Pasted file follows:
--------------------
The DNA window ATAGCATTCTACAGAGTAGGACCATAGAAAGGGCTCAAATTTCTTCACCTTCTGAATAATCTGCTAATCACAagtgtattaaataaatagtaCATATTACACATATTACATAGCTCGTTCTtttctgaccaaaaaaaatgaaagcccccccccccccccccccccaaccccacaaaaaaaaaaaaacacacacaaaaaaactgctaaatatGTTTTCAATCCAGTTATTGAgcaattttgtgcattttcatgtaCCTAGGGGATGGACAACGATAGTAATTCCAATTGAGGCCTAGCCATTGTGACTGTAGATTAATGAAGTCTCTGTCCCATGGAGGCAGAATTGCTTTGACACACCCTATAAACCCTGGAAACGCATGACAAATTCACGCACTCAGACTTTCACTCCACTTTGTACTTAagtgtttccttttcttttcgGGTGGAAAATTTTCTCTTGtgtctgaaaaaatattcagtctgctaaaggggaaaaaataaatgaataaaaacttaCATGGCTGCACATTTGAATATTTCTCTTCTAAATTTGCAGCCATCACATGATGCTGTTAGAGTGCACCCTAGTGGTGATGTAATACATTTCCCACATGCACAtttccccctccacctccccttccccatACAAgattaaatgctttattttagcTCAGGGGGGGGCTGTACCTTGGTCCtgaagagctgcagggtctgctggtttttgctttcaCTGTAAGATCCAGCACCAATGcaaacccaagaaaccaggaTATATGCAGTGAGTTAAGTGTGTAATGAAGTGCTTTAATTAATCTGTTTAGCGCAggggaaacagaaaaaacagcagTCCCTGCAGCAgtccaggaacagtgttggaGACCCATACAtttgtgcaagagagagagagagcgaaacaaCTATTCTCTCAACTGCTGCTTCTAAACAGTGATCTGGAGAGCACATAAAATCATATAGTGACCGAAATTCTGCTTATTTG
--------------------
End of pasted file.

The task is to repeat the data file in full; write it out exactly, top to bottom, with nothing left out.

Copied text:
The DNA window ATAGCATTCTACAGAGTAGGACCATAGAAAGGGCTCAAATTTCTTCACCTTCTGAATAATCTGCTAATCACAagtgtattaaataaatagtaCATATTACACATATTACATAGCTCGTTCTtttctgaccaaaaaaaatgaaagcccccccccccccccccccccaaccccacaaaaaaaaaaaaacacacacaaaaaaactgctaaatatGTTTTCAATCCAGTTATTGAgcaattttgtgcattttcatgtaCCTAGGGGATGGACAACGATAGTAATTCCAATTGAGGCCTAGCCATTGTGACTGTAGATTAATGAAGTCTCTGTCCCATGGAGGCAGAATTGCTTTGACACACCCTATAAACCCTGGAAACGCATGACAAATTCACGCACTCAGACTTTCACTCCACTTTGTACTTAagtgtttccttttcttttcgGGTGGAAAATTTTCTCTTGtgtctgaaaaaatattcagtctgctaaaggggaaaaaataaatgaataaaaacttaCATGGCTGCACATTTGAATATTTCTCTTCTAAATTTGCAGCCATCACATGATGCTGTTAGAGTGCACCCTAGTGGTGATGTAATACATTTCCCACATGCACAtttccccctccacctccccttccccatACAAgattaaatgctttattttagcTCAGGGGGGGGCTGTACCTTGGTCCtgaagagctgcagggtctgctggtttttgctttcaCTGTAAGATCCAGCACCAATGcaaacccaagaaaccaggaTATATGCAGTGAGTTAAGTGTGTAATGAAGTGCTTTAATTAATCTGTTTAGCGCAggggaaacagaaaaaacagcagTCCCTGCAGCAgtccaggaacagtgttggaGACCCATACAtttgtgcaagagagagagagagcgaaacaaCTATTCTCTCAACTGCTGCTTCTAAACAGTGATCTGGAGAGCACATAAAATCATATAGTGACCGAAATTCTGCTTATTTG